In a stunning and sudden change of position, the National Football League now acknowledges that 1 in 3 former players are likely to develop some long term brain damage from repeated head trauma and TBI suffered during their playing careers. The data was compiled by actuaries retained by the NFL and provided to United States District Court Justice Anita B. Brody of Philadelphia, who has been supervising the settlement of approximately 5,000 former players’ claims against the league that the NFL knew that repeated concussions led to long term permanent injuries and diagnoses but intentionally withheld this information.
Specifically, the ex-players contended in their lawsuit that the NFL was well aware for many years that repeated head trauma would cause Alzheimer’s Disease, Parkinson’s Disease, ALS, (Amyotrophic Lateral Sclerosis, also known as Lou Gehrig’s Disease), dementia, depression, mood disorders, and chronic traumatic encephalopathy, (CTE) which is not possible to diagnose until an autopsy is performed. Last fall, a $675 million settlement was entered into between the players’ lawyers and the NFL. However, Justice Brody rejected the settlement amount, considering the proceeds to be inadequate to fairly compensate all potential claimants over the 65 year life of the settlement. Justice Brody directed counsel for both sides to submit a more substantial total settlement package.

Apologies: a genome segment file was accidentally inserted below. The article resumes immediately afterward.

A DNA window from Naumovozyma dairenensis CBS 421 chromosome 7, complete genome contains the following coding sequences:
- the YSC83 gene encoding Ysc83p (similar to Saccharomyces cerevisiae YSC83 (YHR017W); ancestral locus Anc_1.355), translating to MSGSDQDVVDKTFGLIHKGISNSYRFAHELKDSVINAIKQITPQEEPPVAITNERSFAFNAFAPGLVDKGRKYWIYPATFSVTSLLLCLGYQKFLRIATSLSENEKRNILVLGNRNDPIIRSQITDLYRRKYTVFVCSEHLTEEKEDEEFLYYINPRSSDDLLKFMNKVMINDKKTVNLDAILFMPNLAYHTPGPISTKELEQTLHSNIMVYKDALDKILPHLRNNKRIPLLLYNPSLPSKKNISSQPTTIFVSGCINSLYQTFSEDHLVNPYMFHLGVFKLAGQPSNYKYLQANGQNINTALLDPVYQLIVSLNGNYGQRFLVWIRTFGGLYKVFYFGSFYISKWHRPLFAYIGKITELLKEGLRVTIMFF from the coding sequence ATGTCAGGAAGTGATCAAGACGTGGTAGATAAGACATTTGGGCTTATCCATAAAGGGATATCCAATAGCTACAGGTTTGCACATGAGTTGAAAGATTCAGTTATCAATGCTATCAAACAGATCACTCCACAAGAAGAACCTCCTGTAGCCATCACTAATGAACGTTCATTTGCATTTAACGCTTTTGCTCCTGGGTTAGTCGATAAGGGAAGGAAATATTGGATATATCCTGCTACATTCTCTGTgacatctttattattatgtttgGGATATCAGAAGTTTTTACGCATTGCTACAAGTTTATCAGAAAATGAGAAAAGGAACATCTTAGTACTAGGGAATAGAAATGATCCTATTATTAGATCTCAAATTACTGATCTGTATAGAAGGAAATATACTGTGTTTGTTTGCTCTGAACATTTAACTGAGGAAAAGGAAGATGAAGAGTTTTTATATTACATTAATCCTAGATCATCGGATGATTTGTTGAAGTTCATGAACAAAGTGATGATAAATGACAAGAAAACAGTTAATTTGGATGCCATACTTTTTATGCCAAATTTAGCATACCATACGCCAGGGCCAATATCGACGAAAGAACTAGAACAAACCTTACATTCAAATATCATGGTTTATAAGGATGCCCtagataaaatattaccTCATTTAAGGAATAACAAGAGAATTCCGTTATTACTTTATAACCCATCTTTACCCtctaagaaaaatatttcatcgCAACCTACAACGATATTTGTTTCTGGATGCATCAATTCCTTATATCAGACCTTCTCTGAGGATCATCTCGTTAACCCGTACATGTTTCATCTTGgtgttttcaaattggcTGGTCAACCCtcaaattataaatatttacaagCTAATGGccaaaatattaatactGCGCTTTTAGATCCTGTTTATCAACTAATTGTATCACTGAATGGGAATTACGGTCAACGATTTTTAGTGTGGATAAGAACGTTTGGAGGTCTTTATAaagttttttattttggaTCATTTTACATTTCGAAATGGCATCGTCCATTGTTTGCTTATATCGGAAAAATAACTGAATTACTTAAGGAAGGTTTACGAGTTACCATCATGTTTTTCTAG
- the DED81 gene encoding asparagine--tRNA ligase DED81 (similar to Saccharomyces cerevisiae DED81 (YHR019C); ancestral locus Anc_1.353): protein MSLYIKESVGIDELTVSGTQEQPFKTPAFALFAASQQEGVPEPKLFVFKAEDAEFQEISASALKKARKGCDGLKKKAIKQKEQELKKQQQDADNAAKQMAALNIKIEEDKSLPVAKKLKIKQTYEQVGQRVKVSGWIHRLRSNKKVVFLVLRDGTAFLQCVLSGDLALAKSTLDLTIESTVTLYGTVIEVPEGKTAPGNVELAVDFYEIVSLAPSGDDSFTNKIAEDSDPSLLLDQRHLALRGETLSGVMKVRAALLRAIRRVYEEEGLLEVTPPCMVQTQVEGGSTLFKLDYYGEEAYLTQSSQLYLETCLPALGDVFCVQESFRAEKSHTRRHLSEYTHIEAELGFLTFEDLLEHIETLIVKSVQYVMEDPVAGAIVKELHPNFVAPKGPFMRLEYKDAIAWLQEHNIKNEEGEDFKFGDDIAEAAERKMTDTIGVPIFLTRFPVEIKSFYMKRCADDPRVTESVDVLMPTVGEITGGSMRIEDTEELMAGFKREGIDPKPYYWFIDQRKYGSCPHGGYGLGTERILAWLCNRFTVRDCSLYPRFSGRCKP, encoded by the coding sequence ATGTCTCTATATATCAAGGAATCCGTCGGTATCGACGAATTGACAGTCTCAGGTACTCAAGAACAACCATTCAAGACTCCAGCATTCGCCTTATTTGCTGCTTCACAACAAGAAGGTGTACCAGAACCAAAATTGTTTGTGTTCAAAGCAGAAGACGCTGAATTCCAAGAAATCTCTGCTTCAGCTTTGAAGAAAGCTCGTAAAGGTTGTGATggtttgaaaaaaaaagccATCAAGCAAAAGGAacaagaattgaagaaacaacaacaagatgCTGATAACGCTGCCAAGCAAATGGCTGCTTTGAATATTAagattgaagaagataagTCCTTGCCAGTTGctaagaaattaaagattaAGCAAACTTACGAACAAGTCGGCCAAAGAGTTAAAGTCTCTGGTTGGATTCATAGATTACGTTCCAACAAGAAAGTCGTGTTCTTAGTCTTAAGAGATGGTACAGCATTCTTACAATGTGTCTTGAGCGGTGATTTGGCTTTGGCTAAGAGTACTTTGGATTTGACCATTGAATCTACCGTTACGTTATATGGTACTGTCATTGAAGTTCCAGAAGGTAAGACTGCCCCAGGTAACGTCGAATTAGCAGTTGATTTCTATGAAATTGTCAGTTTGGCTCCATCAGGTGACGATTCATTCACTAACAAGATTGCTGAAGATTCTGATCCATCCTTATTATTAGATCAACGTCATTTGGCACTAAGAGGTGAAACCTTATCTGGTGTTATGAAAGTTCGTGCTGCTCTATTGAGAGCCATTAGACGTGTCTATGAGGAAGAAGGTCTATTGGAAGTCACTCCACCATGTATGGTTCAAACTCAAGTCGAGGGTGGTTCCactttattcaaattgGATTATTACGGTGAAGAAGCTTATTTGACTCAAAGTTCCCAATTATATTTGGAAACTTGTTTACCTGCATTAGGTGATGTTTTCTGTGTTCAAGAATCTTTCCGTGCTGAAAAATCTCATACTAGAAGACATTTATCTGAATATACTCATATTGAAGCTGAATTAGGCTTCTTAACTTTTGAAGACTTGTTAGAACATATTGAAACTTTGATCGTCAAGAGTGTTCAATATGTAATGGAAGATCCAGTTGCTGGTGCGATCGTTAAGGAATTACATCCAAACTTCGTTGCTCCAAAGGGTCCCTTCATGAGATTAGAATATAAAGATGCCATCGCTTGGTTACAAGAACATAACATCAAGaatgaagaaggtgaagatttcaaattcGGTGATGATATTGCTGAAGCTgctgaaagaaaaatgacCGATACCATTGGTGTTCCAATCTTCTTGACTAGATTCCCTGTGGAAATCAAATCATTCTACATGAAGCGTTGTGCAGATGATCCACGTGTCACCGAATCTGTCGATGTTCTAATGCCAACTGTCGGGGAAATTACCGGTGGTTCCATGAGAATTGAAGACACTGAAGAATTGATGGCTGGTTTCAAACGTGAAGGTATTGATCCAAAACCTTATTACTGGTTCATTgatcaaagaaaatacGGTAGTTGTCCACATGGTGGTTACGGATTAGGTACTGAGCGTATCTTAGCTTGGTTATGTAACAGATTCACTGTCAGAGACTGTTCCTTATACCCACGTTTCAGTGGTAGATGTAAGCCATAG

To address the concerns of Justice Brody, the NFL agreed in June of 2014 to pay an unlimited amount in awards for brain injuries suffered by former players who filed claims under the settlement agreement. Some former players, or their families, (as in the case of Junior Seau, the all-star linebacker for the San Diego Chargers who killed himself and requested that his brain be studied for brain injury), “opted out” of the settlement and will sue the NFL individually.
A significant percentage of the payouts to ex-players will be for those diagnosed with Alzheimer’s disease or advanced dementia. They will receive approximately 800 million dollars. The NFL and players’ attorneys believe that the largest payouts will go to players suffering from Parkinson’s Disease, ALS or CTE. Estimates by lawyers for the players are that approximately 28% of players (5,900) will develop injuries for which they are entitled to compensation. About 60 percent of these players are expected to file claims which would comprise about $950 million.
The actuarial reports are magnifying one of the main concerns of the players who have joined the class action, as well as those who have not—namely, that players with less severe brain injuries due to repeated concussions will not receive any compensation or minimal compensation at best. Seven retired players submitted papers to a federal appeals court requesting that the Court review the issue of compensation for less severely affected ex-players, but the appeals Court declined to do so.